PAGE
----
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Neil Dover: "I have a business that happens to be music"

Neil Dover is a living legend here on the Gulf Coast. He plays most bars and private parties and when you hear him you wonder why he hasn't make it big. Neil reflects on that question has the answer which applies to the thousands of struggling musicians throughout the country. But here on the coast Neil is loved by everyone an in our eye he is GOLD.

I’m from the extreme north east corner of Georgia. (Think Banjos and canoes and Saturday firewood crews.)

I sang before I talked according to my mama. Started playing guitar at about 12 and got a year of lessons when I was 15. Didn’t grow up with a television so I didn’t play video games, I banged on the guitar. My mama, God Bless Her, never tried to shut me up and I now know what a gift that was. She was super patient, cause I didn’t learn fast.  I tried to play the banjo, piano, drums, electric guitar, really anything anybody left lying around. I used to record myself singing country songs on this double decker tape machine where you put tape over the holes? Remember when you would sit and record the Casey Kassum Top Forty countdown and play it all week? The first playlists. I’ve still got one of those countdown tapes with Salt N Peppa on it. Tapes so stretched it sounds like putting your finger on a vinyl record and slowing it down. Fun though. I sound like a little kid trying to sing, which I was. Pretty awful it is. 

Anyway, I got double dog dared to join the chorus in the eighth grade and it turned out I could hold a pitch. Could’ve been embarrassing for a country boy to be in the chorus in rural Georgia but I apparently didn’t know better. 

So I stayed in choirs til I graduated college with a BA in voice performance. Got my college paid for and there are not enough words to say thank you to Kathy Frakes, Bobby Ivey, David Volk, Wallace Hinson, and Barbara Jordan.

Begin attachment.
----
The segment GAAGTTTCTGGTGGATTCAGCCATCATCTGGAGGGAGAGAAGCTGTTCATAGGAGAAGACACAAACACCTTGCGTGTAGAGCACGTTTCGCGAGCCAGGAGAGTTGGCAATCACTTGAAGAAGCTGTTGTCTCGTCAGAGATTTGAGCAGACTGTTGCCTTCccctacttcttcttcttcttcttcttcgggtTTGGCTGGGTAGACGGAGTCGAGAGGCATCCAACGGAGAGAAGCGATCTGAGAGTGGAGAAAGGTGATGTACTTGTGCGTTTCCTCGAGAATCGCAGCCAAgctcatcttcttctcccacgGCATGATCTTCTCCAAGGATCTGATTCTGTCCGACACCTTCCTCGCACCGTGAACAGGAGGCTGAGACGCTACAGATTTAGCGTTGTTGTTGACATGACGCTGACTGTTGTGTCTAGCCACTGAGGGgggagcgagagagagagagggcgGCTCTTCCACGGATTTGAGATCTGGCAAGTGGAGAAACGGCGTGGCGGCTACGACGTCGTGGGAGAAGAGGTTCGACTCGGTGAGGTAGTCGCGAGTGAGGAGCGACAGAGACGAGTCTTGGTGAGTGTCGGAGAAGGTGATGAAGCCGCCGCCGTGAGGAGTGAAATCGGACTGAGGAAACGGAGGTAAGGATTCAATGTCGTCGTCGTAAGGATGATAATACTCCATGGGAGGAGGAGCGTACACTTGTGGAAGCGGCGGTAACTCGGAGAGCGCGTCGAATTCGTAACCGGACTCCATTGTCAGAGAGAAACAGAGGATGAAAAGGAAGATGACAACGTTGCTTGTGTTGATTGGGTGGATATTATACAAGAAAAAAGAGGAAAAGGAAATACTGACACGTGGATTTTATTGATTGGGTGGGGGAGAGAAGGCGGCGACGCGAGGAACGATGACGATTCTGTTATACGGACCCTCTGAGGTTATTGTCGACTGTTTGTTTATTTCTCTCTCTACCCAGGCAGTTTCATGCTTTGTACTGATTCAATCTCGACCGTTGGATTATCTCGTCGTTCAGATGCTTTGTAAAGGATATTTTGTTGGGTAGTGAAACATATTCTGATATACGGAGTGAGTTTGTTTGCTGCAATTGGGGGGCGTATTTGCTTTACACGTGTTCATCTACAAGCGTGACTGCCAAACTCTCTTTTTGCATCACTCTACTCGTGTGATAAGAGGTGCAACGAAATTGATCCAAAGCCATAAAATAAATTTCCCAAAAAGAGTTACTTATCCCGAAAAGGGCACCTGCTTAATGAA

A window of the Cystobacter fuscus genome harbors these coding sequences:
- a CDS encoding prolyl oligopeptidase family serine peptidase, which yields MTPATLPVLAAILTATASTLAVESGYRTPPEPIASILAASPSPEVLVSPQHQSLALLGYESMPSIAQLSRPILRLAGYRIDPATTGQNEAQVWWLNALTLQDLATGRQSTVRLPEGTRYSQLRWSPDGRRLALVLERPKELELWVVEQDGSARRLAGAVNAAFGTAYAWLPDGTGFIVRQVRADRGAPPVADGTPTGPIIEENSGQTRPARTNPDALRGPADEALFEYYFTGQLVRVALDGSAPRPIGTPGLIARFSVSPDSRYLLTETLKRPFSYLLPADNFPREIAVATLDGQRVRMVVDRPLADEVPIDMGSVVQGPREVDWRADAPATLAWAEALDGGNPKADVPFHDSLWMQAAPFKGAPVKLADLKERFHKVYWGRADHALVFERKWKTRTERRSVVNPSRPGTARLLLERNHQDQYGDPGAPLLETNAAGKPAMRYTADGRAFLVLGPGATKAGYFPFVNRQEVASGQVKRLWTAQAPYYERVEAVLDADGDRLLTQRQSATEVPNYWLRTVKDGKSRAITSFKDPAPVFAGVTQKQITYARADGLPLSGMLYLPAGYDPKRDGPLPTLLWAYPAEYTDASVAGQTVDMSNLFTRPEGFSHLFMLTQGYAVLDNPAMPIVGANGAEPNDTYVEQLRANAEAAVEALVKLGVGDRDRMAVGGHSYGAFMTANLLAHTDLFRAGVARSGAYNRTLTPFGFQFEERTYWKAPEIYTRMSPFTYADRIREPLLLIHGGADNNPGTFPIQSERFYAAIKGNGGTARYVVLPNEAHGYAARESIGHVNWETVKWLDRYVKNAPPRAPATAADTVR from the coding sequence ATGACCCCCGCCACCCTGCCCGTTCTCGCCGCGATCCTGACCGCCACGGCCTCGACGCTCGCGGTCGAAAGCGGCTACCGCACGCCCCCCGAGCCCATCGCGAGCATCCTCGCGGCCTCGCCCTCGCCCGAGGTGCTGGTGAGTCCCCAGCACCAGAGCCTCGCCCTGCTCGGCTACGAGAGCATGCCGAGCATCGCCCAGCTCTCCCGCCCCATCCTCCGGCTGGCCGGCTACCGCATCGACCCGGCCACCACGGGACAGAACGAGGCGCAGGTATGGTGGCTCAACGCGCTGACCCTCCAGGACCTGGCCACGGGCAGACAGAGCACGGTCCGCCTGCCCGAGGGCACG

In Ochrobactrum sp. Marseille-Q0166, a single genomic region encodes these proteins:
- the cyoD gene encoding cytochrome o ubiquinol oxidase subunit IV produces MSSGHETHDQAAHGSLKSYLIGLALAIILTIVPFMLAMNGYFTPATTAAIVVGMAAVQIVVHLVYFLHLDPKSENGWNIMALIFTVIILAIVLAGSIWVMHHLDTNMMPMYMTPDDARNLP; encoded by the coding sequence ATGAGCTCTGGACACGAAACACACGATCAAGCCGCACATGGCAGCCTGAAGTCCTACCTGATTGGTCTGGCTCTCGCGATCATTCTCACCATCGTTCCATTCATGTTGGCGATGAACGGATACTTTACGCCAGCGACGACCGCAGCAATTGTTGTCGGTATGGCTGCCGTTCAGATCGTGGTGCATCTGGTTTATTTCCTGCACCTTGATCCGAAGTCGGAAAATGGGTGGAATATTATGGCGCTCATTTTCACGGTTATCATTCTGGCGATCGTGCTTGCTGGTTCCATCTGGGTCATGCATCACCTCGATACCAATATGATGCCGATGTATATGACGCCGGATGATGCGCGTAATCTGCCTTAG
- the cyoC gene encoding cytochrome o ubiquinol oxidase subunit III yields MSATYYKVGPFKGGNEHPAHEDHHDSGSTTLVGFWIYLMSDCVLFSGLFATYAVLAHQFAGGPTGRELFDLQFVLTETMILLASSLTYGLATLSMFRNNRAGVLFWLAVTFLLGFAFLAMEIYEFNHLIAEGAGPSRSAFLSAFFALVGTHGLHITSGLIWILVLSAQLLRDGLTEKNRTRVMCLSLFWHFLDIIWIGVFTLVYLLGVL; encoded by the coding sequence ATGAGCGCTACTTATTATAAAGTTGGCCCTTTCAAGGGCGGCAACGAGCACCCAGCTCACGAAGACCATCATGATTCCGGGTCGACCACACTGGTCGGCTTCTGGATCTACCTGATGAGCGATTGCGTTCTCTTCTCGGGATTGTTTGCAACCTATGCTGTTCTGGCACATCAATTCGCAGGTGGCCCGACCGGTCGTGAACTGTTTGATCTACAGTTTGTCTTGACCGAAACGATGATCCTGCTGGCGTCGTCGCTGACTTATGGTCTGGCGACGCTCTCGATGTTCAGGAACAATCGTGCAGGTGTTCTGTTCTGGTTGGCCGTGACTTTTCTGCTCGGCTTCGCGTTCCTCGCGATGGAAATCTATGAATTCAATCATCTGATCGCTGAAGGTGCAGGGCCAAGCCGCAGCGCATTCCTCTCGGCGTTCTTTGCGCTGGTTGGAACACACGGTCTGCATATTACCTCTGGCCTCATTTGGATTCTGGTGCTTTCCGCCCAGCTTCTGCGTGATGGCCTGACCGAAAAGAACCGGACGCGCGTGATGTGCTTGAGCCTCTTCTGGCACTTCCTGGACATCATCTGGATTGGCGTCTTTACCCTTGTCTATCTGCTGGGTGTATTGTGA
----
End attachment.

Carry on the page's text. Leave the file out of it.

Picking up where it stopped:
(Also, the soprano section is a great source of girls impressed with “your sensitive side.”) 

Unfortunately there’s not a lot you can do with a BA in voice unless you want to move to New York which I didn’t. So I got a job driving a semi and there I’ll leave my story alone til 2011. Wound up in a different circumstance in life and needed to pay the bills and didn’t have any job skills really. So I visited my brother living in Fairhope Alabama and saw a band playing on the street for tips. They were having fun, which I’d had a dirth of, so I made friends with one of them, Jude Mansur, and she introduced me to a couple friends and they introduced me to a couple friends and bam, one afternoon somebody paid me to play for four hours for $75. I don’t remember if I was great or not but I do remember I showed up early and played my heart out and got hired again. It takes about ten of those a month to pay the rent on a little Fairhope apartment. 

I’d been given a second chance at making happiness and I knew a second chance when it was knocking on my door. A line from one of my early songs goes, “you can’t get that mad unless you’ve had it that bad.” And the reverse was true for me, I’d had it rough and knew good when it showed up. 

Fast forward. The years go by here and a few CDs got made, I meet thousands of awesome people who come to the Alabama Gulf Coast on vacation, about two thousand shows and gigs of various sizes later and I’ve made friends I can’t imagine not having had before. Between the Florabama, and people buying my CDs and T-shirt’s, and my wife Katie running Facebook and starting an Instagram page for me, I’m still in business.

                                                                                                                                                       Have you “been” to Nashville?  

Musicians get asked this and it’s always a compliment .People are saying they like you and your music and think you should be trying to join the larger community of the music industry. 

My response is always Thank You.